We have a problem as a nation when it comes to litter. The recent good weather again saw scenes of waste strewn in many outdoor spaces. For children, growing up in this sort of environment creates an unhealthy attitude towards littering and normalises it. As educators, we know we have a role to play in supporting children to care for their environment. What can we do?
Picker Pals is a free year-long environmental programme run by the environmental ngo VOICE Ireland. It has run in over 1000 primary schools to date and is making a real impact on the environment and children’s attitudes.
“I really enjoyed implementing this programme alongside my class this year. Every child took part and enjoyed all the activities involved in the programme. They have become very aware and enthusiastic about caring for the environment,”
Cassandra Dervan, Killeen National School.
Classrooms are provided with a ‘Picker Pack’ containing litter-picking equipment, readers, worksheets and teacher resources based around the colourful Picker Pals characters. Picker Pals TV episodes also provide news reports, a picture gallery and a craft corner with Picker Pals themed art activities.
The highlight for the children is when they get to take the Picker Pack home and lead their family on a litter-picking adventure in their local area. The Picker Pals experience creates a virtuous circle of healthy attitudes and behavioural change in participating schools, families and communities.
So what has it achieved? Last year, over 30,000 children took part in regular litter-picking adventures. Every weekend, thousands of children and their families were out and about tackling litter in parks, streets, beaches, playgrounds and estates all over Ireland. In total they picked up over 150 tonnes of litter – that’s about the weight of a blue whale!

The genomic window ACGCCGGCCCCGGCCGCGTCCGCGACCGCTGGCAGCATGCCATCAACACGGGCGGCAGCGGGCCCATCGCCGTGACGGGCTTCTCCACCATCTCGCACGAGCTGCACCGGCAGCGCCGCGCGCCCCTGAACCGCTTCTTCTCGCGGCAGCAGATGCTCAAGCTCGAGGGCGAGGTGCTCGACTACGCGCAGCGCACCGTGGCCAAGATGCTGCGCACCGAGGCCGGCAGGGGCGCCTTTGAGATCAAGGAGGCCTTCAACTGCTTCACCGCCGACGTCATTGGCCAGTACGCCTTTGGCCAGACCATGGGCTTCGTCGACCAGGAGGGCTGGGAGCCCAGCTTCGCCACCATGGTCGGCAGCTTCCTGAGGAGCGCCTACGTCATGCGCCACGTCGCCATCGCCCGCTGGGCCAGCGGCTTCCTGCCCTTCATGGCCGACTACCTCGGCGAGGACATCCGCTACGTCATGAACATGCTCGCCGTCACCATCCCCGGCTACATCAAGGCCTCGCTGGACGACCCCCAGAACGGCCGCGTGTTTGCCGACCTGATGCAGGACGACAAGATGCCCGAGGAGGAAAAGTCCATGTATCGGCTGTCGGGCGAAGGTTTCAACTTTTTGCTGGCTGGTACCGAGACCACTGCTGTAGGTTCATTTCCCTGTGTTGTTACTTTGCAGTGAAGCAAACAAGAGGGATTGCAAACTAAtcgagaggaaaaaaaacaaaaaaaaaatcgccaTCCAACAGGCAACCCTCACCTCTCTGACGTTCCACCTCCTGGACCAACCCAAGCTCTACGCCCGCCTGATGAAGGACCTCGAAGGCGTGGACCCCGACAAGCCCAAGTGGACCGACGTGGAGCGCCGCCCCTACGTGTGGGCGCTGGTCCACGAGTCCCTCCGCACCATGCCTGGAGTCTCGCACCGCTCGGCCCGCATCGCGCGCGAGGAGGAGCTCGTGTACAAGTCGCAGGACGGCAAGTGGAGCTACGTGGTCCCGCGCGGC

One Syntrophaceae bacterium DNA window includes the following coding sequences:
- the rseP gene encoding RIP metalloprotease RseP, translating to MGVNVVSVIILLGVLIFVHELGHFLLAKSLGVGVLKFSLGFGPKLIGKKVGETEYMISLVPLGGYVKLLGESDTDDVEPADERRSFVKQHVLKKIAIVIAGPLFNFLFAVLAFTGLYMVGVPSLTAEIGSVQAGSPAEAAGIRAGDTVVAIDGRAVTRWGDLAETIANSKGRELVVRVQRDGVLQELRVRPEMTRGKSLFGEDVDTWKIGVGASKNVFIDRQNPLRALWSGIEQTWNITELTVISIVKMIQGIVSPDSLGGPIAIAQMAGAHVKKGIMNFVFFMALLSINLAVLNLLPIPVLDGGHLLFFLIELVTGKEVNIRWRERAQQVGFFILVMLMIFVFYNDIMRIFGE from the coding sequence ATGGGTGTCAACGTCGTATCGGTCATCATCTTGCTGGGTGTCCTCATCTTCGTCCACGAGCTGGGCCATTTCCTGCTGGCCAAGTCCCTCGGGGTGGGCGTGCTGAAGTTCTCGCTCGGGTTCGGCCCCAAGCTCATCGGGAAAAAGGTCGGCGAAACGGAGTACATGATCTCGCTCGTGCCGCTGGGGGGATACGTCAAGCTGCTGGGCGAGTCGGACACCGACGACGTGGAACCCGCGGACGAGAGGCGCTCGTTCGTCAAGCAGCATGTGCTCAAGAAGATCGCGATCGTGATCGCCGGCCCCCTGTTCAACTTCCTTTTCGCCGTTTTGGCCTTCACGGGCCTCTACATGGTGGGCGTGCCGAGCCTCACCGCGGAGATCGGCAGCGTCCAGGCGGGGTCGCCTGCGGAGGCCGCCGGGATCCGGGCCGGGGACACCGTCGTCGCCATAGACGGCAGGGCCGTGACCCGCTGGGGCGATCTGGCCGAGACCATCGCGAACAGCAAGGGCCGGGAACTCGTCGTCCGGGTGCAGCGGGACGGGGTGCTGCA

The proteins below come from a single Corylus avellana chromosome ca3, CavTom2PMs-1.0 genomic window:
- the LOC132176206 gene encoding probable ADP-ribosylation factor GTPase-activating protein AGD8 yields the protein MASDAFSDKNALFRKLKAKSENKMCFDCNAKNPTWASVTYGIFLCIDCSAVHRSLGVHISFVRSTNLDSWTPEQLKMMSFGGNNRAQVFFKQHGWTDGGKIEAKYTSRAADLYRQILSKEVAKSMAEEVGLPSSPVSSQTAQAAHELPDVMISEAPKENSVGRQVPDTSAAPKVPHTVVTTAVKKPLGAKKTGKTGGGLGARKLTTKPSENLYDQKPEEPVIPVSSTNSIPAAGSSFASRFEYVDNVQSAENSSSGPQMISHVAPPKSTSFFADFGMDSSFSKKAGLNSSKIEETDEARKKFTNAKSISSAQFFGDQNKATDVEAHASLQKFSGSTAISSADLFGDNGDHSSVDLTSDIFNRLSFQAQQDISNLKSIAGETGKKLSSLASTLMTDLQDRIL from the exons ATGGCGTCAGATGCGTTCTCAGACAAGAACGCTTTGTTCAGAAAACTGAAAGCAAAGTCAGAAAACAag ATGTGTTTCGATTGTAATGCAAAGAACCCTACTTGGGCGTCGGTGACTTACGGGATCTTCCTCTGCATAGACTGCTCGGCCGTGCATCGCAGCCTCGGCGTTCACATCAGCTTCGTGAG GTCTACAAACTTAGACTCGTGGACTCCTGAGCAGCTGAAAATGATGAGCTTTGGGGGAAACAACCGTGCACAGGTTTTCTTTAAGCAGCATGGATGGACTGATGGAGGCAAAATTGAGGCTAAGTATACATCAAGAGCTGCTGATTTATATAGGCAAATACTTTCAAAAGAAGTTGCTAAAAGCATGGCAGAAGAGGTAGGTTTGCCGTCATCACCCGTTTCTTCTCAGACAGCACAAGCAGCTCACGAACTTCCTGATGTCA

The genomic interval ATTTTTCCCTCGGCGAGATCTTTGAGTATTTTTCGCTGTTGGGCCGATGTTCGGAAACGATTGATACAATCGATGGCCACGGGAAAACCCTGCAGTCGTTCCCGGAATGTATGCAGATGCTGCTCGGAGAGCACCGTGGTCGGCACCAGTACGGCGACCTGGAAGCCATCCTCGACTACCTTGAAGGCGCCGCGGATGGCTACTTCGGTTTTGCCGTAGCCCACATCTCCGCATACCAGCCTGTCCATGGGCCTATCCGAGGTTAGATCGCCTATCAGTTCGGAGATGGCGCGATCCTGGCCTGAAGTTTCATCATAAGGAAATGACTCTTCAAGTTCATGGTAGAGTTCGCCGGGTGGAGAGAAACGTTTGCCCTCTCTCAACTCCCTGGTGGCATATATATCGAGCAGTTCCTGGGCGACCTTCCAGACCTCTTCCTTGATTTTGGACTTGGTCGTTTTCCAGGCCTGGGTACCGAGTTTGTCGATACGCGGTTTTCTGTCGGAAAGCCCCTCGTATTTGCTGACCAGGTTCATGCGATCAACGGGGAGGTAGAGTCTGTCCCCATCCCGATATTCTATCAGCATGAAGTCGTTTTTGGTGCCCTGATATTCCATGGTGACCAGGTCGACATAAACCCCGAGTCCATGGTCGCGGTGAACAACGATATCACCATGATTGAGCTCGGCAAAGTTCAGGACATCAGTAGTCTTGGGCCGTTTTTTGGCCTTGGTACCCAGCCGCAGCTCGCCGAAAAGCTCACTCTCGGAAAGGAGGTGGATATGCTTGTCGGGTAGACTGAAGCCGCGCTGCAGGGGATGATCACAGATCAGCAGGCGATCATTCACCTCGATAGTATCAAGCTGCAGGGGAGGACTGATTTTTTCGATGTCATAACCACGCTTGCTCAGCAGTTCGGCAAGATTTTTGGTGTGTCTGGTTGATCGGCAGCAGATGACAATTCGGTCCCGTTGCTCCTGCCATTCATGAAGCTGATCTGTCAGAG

Reasons to be cheerful (and why you should sign your class up for Picker Pals…)
• Children have a deep appreciation for nature and instinctively know it’s wrong to harm our natural environment, so giving them the opportunity to help out in a real and practical way is empowering. • Education delivered at an early age has a real impact on behaviour. Picker Pals teachers have seen a real difference in their class’s attitudes towards litter and waste. • Parents have noticed the change also with children requesting more environmentally friendly choices be made at home. • Kids love getting out and about, especially if they are the leaders of the expedition. We are after all descended from hunter gatherers and litter-picking taps into our primaeval desires to seek, find, and collect. • Kids love to be the star of the show and Picker Pals creates lots of opportunities for them to shine by sharing their litter-picking pictures, poems, drawings and stories. • Teachers and schools love Picker Pals because it’s free, super easy to run and fosters greater connection with the families of their students. The programme is well-supported and provides regular opportunities for interaction, such as competitions, quizzes and live events.
“In my career I have been involved in an awful lot of different programmes and I have to say that Picker Pals was the best organised programme I have ever used. The box came, everything was so well explained and laid out. The children really loved doing the programme. The parents got involved, the children got involved, the grannies got involved. Everybody got involved. It was brilliant!”
Mairead White, Duagh National School, Kerry
A number of fully-funded places are still available for Picker Pals 2022-23. If you would like to get involved click here or see our website www.pickerpalsworld.org
How to sign up:
Signing up is super easy!
All you have to do is fill in the online application form here with all your school and class details. The Picker Pals Team will then process your application and get back to you to confirm if you received a spot.
Going back to school after the summer holidays can be really exciting, anxiety-ridden, and a busy time for teachers. We hope you have spent the summer recharging and renewing yourself. It is really important for that to happen as the start of the school year is probably the most important and stressful time!
More experienced teachers have a good idea of what they need to do to get ready for the new school year. They might plan to make a few small changes to their overall approach. Less experienced teachers might decide to completely overhaul how they teach based on their smaller amount of experience.
But no matter where you are in your career, here are some tips that will help you ease that transition back to school quickly and nicely.